Penn State humbled by Indiana
BLOOMINGTON, Ind. Humbling doesn’t do it justice. Simply losing to Indiana for the first time ever would have been humbling.
What happened to Penn State on Saturday was, in many ways, humiliating.
Getting blown out, 44-24, in front of a stadium that was about 40 percent full, by a program that hopes to go 6-6 every now and then just so it can be bowl eligible and by a team that already had lost to Navy and badly to Missouri, it was as uninspiring of a performance as the Nittany Lions possibly could have turned in.
“Didn’t play well, didn’t coach well,” PSU coach Bill O’Brien said. “And we’ve got a long way to go.”
A lot longer than just about anyone could have expected prior to Saturday’s beatdown.
There was no shame in the Lions losing 34-31 to a good Central Florida team that gave No. 13 South Carolina a tough battle. But getting hammered by Indiana is a different story.
Penn State rushed for a measly 70 yards against a team that had been allowing 248 per game, and that gave up 467 on the ground to Navy.
The Lions’ offense threw the ball a school-record 55 times and still wasn’t a major threat all day.
The defense failed time and again to come up with stops after the offense had scored to keep the game close.
The special teams, a huge problem last year but much improved this season, even had a lousy afternoon.
“This was a team loss,” guard John Urschel said.
There was plenty of blame to go around, but the most shocking aspect was the Lions’ inability to move the ball on the ground. That seemed like a given with Indiana’s porous defense, but the Hoosiers controlled the line of scrimmage and limited PSU to 1.8 yards per carry.
The offensive line was expected to be a strength for the Lions this season, but that has not been the case.
“If we would have played up to our own expectations, I think we would have been 5-0,” guard Miles Dieffenbach said. “We expect to do great and be great up front, and anything short of that isn’t OK.”
O’Brien is considered an offensive guru, but what Penn State put on display Saturday lacked any semblance of creativity. The runs were basic handoffs up the gut, and the passing game was great when the ball was going to Allen Robinson but poor when it went anywhere else.
“We’ve got to scheme up some better runs,” O’Brien admitted. “We’ve got to be more diverse in the running game.”
Nothing Indiana did on offense should have surprised Penn State’s defense, but the Hoosiers were just flat out better executing their fast tempo. They rolled up 486 yards of offense, 336 through the air – which was to be expected – but also 150 on the ground.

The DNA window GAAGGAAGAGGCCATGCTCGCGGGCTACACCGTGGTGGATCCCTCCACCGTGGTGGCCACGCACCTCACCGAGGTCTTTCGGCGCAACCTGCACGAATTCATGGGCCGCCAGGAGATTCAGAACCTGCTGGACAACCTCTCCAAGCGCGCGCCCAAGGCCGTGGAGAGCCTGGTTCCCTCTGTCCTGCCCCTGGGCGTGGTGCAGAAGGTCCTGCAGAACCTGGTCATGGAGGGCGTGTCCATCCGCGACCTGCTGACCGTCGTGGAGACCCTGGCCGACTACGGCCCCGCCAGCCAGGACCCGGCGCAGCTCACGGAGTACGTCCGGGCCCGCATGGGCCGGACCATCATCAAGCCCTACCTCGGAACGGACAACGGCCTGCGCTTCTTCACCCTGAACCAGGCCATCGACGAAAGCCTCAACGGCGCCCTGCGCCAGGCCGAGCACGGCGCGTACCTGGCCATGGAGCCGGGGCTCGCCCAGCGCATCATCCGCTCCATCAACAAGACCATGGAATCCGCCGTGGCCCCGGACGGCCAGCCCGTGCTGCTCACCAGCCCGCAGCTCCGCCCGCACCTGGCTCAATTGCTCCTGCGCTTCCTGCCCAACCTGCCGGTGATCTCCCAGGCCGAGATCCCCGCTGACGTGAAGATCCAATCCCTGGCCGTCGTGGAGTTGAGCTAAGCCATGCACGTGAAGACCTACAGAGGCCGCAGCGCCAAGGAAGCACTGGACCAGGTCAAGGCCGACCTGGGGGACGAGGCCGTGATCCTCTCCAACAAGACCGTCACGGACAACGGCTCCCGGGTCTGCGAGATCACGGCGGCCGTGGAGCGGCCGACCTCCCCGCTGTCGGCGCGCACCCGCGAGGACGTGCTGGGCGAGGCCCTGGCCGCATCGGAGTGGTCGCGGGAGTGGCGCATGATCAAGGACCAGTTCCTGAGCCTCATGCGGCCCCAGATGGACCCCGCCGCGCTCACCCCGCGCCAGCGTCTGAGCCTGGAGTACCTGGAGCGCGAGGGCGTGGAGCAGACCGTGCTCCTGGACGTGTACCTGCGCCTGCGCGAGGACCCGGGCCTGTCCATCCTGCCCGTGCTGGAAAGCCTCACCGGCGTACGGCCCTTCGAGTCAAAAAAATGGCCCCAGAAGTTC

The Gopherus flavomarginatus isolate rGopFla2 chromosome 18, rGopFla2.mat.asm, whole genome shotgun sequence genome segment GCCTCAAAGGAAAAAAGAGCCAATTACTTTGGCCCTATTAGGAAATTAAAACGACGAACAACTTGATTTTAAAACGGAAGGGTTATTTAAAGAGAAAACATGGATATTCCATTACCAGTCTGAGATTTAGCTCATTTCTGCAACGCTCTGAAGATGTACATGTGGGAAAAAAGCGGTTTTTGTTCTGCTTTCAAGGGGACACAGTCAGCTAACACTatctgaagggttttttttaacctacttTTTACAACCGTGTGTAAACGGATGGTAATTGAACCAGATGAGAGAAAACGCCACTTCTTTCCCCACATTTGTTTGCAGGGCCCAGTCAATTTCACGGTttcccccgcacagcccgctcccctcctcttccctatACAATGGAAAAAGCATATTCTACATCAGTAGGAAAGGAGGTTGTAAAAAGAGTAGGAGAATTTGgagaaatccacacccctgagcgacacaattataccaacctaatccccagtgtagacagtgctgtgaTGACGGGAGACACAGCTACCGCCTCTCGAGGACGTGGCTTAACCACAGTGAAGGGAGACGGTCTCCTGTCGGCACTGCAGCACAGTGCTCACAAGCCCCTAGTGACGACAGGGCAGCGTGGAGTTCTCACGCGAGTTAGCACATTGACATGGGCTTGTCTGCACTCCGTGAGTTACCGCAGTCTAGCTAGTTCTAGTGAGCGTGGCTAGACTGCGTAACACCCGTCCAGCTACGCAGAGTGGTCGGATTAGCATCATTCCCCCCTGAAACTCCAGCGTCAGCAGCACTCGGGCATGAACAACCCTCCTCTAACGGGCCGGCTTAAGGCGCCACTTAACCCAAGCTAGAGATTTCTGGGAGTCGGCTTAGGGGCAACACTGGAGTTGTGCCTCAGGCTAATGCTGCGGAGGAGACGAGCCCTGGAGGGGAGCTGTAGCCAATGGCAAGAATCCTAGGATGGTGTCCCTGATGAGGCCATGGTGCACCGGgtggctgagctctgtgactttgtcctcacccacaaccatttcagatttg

Beating Indiana (3-2, 1-0 Big Ten) isn’t all that difficult if you can make the Hoosiers one-dimensional, but if they run on you the way they ran on Penn State (3-2, 0-1), that’s a bad sign.
“It definitely hurts,” linebacker Mike Hull said of the loss. “We expected to come out here and win, but they have a good team and they made plays.”
The Lions made enough plays to hang around for nearly three full quarters, and they nearly tied the game at 21 when Christian Hackenberg tried to hit Robinson in the back right of the end zone. Robinson came down barely out of bounds, and he remained on the ground after banging his back hard on the surface.
That was on second-and-6 from the 7, and Hackenberg was sacked on the next play. Sam Ficken kicked a 30-yard field goal, and it was still a game at 21-17 with 2:04 left in the third.
The game was essentially over, however, just a few minutes later.
Everything unraveled on Penn State in a hurry, with the Hoosiers scoring three touchdowns in the next 6 minutes and 34 seconds of game action.
Indiana answered PSU’s field goal by marching right down the field for a TD with 14:10 remaining. The Lions then shot themselves in the foot with two false start penalties on a drive that ended with Hackenberg’s fourth-and-2 pass getting tipped.
The Hoosiers took possession and got a 36-yard TD pass from Nate Sudfeld to Kofi Hughes two plays later to make it 35-17.
“I felt like we were in trouble there,” O’Brien said.
Trouble turned into impossible a few seconds later when Geno Lewis fumbled on the ensuing kickoff. Indiana recovered at the 9, and backup quarterback Tre Roberson scored with 10:30 to go for a 42-17 cushion. The Hoosiers added a safety a few minutes later when they got to Hackenberg in the end zone.
“This is a tough day,” O’Brien said. “This is a tough day to come here and lose.”
It had to be even tougher getting blown out.
“They outplayed us, simple as that,” Urschel said.